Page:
Fasten your seat belts, folks. “Lend Me A Tenor” is going to be one wild ride.
From Nov. 6-9, GW’s Theater and Dance Department presents its second main stage production at the Marvin Center Theater. Ken Ludwig’s “Lend Me A Tenor” promises to be an unforgettable evening of fun and excitement.
The famed Italian opera tenor Tito Morelli is coming to Cleveland, Ohio to give a performance of the tragedy “Othello.” Saunders, the general manager of the Cleveland Grand Opera Company, assigns his assistant Max to the seemingly easy task of keeping an eye on alcohol and women-loving Tito before the show. No problem, right?
A series of outrageous mishaps, including false assumptions, mistaken identity and blazing lust, ensue in this hilarious comedy of errors.
“For a while we’ve been wanting to do a farce,” said director Alan Wade. “A senior last year wanted to do `Noises Off,’ a British comedy, but we would have needed the set done way in advance in order to rehearse the scenes. `Lend Me A Tenor’ is very similar, in its physical humor and theme of mistaken identity. It’s also written by a Washington resident (Ludwig).”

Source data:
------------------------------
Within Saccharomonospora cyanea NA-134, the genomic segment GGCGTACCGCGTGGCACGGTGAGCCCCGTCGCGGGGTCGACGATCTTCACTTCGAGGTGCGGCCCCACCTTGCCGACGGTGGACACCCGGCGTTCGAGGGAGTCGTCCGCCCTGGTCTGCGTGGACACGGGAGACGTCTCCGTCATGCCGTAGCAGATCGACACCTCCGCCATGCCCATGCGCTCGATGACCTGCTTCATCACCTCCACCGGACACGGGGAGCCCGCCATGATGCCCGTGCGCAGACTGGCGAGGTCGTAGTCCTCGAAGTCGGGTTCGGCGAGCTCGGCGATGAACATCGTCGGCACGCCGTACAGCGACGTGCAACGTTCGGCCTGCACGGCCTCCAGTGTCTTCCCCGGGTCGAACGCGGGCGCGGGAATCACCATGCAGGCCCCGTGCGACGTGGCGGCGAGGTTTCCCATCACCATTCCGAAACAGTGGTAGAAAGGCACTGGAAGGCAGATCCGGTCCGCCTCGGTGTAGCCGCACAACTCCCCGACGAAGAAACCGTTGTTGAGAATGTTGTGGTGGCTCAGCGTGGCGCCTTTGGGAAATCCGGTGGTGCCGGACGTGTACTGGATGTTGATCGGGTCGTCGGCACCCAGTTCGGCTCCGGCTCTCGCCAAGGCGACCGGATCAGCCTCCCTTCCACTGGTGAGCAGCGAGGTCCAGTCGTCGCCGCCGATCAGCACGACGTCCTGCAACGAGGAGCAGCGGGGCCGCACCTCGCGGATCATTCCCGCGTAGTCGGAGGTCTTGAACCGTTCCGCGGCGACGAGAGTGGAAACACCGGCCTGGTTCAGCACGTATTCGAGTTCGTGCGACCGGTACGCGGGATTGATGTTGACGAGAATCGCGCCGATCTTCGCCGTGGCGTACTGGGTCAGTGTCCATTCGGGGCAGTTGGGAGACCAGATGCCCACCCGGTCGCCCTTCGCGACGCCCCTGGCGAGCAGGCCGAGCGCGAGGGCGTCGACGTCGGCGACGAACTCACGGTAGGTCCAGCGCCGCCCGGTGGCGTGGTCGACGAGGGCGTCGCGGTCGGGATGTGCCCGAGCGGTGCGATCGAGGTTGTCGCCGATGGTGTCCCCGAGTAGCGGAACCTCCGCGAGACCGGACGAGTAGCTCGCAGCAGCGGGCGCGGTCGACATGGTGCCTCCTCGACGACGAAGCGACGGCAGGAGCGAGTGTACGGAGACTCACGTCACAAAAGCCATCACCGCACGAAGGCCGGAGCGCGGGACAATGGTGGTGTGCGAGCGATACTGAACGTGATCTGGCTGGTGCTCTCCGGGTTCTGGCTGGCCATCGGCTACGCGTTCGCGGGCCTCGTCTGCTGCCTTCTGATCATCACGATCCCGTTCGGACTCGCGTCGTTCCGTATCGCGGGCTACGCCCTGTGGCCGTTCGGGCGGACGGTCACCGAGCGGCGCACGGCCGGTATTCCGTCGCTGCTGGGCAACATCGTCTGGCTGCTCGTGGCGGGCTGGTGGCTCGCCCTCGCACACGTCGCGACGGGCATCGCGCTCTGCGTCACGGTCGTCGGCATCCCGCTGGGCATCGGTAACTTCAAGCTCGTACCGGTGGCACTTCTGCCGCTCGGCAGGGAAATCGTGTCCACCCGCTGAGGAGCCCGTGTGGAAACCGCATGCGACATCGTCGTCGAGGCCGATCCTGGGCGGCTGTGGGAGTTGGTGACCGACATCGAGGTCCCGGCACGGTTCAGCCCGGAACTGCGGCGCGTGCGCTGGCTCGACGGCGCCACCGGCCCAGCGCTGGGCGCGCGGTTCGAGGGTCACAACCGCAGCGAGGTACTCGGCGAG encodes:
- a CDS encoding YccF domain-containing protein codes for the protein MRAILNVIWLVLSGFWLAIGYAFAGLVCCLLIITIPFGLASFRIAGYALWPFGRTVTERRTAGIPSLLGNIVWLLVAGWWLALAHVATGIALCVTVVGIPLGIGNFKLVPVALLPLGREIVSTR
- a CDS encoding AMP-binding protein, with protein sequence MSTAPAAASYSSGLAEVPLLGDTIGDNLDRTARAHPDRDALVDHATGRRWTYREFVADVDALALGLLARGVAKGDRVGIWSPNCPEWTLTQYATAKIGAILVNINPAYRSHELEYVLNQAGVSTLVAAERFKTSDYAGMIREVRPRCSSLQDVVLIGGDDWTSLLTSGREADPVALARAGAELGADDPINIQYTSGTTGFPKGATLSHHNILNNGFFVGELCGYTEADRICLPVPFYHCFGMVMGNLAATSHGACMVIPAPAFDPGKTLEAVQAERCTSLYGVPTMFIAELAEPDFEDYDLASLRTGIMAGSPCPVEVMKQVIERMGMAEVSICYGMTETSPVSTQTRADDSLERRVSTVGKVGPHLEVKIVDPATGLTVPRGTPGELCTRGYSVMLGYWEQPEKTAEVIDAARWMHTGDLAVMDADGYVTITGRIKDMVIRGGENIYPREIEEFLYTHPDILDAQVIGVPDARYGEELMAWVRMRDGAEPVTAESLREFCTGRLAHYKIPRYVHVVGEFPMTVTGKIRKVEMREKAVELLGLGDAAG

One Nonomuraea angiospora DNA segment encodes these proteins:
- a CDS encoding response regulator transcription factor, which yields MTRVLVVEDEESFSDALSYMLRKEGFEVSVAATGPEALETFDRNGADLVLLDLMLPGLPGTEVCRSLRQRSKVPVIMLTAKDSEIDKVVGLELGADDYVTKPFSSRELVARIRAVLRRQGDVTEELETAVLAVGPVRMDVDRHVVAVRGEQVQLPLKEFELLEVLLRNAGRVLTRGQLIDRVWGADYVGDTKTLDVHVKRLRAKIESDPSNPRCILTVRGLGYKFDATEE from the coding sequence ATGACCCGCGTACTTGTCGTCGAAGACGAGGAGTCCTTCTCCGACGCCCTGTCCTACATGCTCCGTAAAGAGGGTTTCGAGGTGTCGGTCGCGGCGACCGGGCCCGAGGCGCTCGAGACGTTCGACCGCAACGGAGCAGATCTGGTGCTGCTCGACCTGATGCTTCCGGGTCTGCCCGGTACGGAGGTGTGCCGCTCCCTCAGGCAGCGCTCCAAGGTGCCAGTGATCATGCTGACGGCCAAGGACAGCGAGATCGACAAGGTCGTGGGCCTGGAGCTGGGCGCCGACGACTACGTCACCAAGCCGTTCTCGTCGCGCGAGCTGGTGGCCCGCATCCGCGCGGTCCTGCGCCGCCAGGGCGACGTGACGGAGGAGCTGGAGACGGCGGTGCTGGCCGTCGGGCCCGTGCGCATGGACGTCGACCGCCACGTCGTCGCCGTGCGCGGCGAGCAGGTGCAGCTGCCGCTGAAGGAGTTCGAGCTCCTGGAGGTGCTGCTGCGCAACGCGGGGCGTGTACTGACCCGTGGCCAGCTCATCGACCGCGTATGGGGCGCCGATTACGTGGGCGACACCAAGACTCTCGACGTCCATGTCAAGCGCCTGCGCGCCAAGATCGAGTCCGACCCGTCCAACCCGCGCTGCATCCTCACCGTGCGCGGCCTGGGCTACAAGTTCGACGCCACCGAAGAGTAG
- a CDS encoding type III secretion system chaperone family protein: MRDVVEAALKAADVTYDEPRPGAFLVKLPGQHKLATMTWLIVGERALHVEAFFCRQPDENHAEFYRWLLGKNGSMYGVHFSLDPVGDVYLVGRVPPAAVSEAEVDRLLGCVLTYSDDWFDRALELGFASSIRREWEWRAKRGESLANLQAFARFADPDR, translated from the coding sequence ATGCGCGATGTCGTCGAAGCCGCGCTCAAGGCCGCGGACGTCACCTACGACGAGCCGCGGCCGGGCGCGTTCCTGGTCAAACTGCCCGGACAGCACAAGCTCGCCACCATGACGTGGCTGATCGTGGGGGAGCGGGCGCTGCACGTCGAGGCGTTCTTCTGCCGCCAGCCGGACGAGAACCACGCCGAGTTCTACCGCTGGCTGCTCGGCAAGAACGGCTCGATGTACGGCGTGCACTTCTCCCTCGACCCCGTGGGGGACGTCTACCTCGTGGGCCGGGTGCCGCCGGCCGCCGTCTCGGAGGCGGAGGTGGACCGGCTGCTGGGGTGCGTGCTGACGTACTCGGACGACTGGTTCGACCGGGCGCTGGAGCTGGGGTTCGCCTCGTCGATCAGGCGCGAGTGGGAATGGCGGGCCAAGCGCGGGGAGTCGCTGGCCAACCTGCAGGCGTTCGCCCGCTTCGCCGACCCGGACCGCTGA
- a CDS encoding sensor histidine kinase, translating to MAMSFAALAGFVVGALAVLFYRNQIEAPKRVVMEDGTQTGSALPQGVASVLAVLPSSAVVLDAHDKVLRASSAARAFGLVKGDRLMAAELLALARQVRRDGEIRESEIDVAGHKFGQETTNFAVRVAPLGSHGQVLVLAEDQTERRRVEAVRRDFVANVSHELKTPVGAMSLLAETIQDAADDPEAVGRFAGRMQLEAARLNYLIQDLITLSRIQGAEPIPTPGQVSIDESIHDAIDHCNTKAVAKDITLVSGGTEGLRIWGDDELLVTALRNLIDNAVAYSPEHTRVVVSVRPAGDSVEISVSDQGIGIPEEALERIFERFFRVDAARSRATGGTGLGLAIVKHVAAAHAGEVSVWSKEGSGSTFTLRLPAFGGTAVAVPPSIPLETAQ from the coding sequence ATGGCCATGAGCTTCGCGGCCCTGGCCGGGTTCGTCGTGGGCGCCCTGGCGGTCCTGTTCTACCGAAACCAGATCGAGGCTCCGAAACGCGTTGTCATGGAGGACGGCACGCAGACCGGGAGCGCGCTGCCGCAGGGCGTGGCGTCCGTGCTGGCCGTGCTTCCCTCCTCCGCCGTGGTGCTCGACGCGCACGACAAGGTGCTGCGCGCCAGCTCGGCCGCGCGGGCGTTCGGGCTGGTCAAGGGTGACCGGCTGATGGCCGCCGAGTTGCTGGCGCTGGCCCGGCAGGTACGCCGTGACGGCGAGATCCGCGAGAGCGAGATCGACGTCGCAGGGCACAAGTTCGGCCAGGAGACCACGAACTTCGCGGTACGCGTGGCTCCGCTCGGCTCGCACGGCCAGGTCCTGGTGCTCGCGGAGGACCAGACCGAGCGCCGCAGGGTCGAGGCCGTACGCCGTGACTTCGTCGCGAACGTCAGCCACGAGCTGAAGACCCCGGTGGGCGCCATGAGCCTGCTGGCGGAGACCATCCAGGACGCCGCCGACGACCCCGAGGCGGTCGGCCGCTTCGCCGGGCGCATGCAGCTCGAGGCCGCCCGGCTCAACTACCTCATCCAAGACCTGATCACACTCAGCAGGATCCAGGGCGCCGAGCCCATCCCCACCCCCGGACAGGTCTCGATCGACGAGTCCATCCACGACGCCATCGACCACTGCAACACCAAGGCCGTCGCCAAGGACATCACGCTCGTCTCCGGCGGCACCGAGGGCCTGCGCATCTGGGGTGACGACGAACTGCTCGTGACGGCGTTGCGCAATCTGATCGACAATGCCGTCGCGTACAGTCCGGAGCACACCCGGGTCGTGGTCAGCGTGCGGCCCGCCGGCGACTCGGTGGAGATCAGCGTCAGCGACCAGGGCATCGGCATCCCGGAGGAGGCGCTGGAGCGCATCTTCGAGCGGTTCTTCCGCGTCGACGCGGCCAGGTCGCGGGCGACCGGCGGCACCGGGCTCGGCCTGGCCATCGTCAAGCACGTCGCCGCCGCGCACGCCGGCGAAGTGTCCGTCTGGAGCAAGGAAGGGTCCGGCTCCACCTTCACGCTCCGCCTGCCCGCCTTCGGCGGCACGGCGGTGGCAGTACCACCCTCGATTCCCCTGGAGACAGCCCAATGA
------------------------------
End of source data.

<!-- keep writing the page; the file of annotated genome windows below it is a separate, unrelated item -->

The play depends greatly on its over-the-top physical humor, which can be very demanding on the actors.
“The energy level must be high throughout the play,” Wade said. “And the actors are doing a wonderful job.”
Included in the cast are Michael Laurino as Tito, Chris Hahn as Max, Craig Geiling as Saunders, Stephanie Braun as Saunders’ daughter Maggie and Josh Rubin as Frank, the bellhop.
Laurino and Rubin, who are both members of the GW Troubadours, also lend their voices to certain scenes in the play.
The set, a fancy hotel suite, was designed by graduate student Barbara Brennan, and the lighting designed by guest artist Lynn Joslin. William Pucilowsky, who has won the prestigious Helen Hayes award for costume design, created the costumes.
“Lend Me A Tenor,” a sensation on Broadway, won the 1989 Tony Award for Best Play.
“Lend Me A Tenor” plays at the Marvin Center Theater Thursday through Saturday at 8 p.m., and a matinee Sunday at 2 p.m.